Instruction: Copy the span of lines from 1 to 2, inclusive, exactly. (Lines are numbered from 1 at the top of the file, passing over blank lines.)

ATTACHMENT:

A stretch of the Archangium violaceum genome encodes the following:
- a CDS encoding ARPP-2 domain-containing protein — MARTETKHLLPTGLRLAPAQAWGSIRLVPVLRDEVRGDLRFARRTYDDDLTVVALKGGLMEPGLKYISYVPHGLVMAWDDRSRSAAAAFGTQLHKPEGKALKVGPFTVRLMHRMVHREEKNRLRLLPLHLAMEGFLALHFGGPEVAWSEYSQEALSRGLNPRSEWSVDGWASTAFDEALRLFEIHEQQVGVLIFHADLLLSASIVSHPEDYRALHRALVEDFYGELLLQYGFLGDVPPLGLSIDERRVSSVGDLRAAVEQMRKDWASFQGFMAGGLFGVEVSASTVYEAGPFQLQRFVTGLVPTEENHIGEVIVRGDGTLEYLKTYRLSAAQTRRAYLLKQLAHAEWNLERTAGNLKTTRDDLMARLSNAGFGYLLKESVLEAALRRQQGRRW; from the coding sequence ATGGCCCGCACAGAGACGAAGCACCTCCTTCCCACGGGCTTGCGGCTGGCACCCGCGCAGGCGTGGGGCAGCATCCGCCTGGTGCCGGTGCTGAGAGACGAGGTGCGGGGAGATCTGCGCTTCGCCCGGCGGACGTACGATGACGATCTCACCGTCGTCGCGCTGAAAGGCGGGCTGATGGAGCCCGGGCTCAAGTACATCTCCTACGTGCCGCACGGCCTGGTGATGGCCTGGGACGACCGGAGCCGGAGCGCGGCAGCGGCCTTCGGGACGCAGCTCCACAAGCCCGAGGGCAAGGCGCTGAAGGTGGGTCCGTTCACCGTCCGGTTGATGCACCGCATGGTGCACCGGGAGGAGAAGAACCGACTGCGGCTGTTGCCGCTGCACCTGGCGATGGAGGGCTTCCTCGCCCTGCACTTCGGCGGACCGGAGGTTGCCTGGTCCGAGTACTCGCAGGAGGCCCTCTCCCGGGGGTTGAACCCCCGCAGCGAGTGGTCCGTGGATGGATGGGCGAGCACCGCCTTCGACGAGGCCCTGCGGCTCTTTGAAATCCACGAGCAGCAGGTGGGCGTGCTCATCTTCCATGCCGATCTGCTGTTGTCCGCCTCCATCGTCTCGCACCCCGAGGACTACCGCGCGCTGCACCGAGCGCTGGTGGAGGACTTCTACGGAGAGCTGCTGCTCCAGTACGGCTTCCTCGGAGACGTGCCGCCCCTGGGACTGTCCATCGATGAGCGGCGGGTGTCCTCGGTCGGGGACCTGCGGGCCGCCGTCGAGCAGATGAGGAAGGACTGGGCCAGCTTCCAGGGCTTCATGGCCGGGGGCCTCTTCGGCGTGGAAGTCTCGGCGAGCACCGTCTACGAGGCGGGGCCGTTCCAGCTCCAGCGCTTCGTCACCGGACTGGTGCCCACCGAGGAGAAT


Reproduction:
A stretch of the Archangium violaceum genome encodes the following:
- a CDS encoding ARPP-2 domain-containing protein — MARTETKHLLPTGLRLAPAQAWGSIRLVPVLRDEVRGDLRFARRTYDDDLTVVALKGGLMEPGLKYISYVPHGLVMAWDDRSRSAAAAFGTQLHKPEGKALKVGPFTVRLMHRMVHREEKNRLRLLPLHLAMEGFLALHFGGPEVAWSEYSQEALSRGLNPRSEWSVDGWASTAFDEALRLFEIHEQQVGVLIFHADLLLSASIVSHPEDYRALHRALVEDFYGELLLQYGFLGDVPPLGLSIDERRVSSVGDLRAAVEQMRKDWASFQGFMAGGLFGVEVSASTVYEAGPFQLQRFVTGLVPTEENHIGEVIVRGDGTLEYLKTYRLSAAQTRRAYLLKQLAHAEWNLERTAGNLKTTRDDLMARLSNAGFGYLLKESVLEAALRRQQGRRW; from the coding sequence ATGGCCCGCACAGAGACGAAGCACCTCCTTCCCACGGGCTTGCGGCTGGCACCCGCGCAGGCGTGGGGCAGCATCCGCCTGGTGCCGGTGCTGAGAGACGAGGTGCGGGGAGATCTGCGCTTCGCCCGGCGGACGTACGATGACGATCTCACCGTCGTCGCGCTGAAAGGCGGGCTGATGGAGCCCGGGCTCAAGTACATCTCCTACGTGCCGCACGGCCTGGTGATGGCCTGGGACGACCGGAGCCGGAGCGCGGCAGCGGCCTTCGGGACGCAGCTCCACAAGCCCGAGGGCAAGGCGCTGAAGGTGGGTCCGTTCACCGTCCGGTTGATGCACCGCATGGTGCACCGGGAGGAGAAGAACCGACTGCGGCTGTTGCCGCTGCACCTGGCGATGGAGGGCTTCCTCGCCCTGCACTTCGGCGGACCGGAGGTTGCCTGGTCCGAGTACTCGCAGGAGGCCCTCTCCCGGGGGTTGAACCCCCGCAGCGAGTGGTCCGTGGATGGATGGGCGAGCACCGCCTTCGACGAGGCCCTGCGGCTCTTTGAAATCCACGAGCAGCAGGTGGGCGTGCTCATCTTCCATGCCGATCTGCTGTTGTCCGCCTCCATCGTCTCGCACCCCGAGGACTACCGCGCGCTGCACCGAGCGCTGGTGGAGGACTTCTACGGAGAGCTGCTGCTCCAGTACGGCTTCCTCGGAGACGTGCCGCCCCTGGGACTGTCCATCGATGAGCGGCGGGTGTCCTCGGTCGGGGACCTGCGGGCCGCCGTCGAGCAGATGAGGAAGGACTGGGCCAGCTTCCAGGGCTTCATGGCCGGGGGCCTCTTCGGCGTGGAAGTCTCGGCGAGCACCGTCTACGAGGCGGGGCCGTTCCAGCTCCAGCGCTTCGTCACCGGACTGGTGCCCACCGAGGAGAAT